16

Sep

2009

A New Approach to Sports Psychology

Written by: Steven Reiss

 

Writing for Psychology Today, psychologist Steven Reiss explores how applying the 16 human needs discussed in The Normal Personality allows for different approaches in sports psychology.

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normal-personalityPeter Boltersdorf, a sports and business consultant in Germany, applied the 16 human needs to competitive athletics. Peter’s first consult was with the minor league professional soccer team in Mainz, which was struggling in mid-season, largely because of poor performance from a star player. Peter determined that the player had a “high need for acceptance” and further noticed that the Mainz coach constantly berated the player during games, yelling, “Kick it right! Kick it right!”

Since a player with a high need for acceptance will only be discouraged by criticism, Peter advised the coach not to yell at the player while a game was in progress. Instead, the coach should provide calm, constructive criticism after the game. The player’s performance improved dramatically and the team went on to win a division title and move up to a higher league.

When Peter told me of his consult, I gained new insights into how to apply the 16 human needs to sports. By relating each of the human needs to specific athletic tendencies, I could see that a player with a low need for honor, for example, might have a tendency to commit penalties. A player with a high need for status might perform best against a high status opponent.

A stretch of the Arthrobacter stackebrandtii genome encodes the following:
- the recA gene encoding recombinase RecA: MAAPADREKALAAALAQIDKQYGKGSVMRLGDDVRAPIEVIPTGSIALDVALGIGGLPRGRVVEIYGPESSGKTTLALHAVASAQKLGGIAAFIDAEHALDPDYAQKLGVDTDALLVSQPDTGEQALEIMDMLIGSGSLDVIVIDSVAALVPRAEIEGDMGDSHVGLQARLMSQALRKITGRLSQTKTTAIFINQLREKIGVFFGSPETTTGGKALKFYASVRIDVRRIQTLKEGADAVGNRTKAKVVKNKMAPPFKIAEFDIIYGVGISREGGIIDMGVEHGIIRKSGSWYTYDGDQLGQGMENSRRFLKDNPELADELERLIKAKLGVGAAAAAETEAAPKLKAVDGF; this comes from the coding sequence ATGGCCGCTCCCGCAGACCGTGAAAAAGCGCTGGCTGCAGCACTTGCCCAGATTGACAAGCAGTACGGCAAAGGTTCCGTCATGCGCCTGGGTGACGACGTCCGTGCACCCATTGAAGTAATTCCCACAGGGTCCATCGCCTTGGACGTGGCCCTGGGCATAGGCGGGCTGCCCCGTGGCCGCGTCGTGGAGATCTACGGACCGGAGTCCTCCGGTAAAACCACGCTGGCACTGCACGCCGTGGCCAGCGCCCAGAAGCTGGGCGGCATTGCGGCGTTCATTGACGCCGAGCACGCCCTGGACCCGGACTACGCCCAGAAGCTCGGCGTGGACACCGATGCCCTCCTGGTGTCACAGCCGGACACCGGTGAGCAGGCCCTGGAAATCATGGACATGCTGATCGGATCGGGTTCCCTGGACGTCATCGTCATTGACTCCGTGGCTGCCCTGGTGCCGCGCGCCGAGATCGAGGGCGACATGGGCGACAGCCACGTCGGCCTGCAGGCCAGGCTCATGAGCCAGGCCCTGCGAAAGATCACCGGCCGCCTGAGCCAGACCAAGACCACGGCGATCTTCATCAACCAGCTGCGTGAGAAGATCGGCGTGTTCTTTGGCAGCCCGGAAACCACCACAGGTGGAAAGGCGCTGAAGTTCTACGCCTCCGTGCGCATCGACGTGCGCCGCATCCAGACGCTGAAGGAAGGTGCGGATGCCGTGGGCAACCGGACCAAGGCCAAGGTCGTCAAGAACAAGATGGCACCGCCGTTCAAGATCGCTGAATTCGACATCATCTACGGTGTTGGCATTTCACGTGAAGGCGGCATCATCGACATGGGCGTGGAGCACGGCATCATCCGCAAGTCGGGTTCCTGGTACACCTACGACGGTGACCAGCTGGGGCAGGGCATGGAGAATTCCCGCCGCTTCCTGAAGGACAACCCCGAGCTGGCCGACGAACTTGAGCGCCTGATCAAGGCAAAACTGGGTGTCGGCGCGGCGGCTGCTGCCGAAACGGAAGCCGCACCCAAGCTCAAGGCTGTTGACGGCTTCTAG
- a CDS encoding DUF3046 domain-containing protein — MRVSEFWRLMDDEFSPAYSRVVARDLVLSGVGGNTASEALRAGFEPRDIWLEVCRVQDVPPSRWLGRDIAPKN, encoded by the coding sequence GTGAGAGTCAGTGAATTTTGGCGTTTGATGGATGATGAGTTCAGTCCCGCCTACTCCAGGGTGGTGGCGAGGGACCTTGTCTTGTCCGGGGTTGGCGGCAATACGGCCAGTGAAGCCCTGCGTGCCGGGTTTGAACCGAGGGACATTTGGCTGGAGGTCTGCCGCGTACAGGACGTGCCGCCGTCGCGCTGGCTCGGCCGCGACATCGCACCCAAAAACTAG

In total, I deduced scores of sports-specific implications from my knowledge of the 16 needs. I later evaluated the needs of each player on an NCAA Division I baseball team, NCAA Division I golf team, and a soccer and a tennis team playing in NCAA Division III. The results showed dramatic differences in what motivated the various teams. The Division I players were primarily motivated by competition and achievement, whereas the Division III players – i.e., those from smaller schools – were primarily motivated by social experiences. In other words, Division I athletes wanted to win, but those playing in Division III wanted to make friends.

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About the Author: Steven Reiss

Steven Reiss is is Professor of Psychology at Ohio State University, the author of The Normal Personality: A New Way of Thinking about People (2009), and creator of The Reiss Profile. Reiss is the executive director of...

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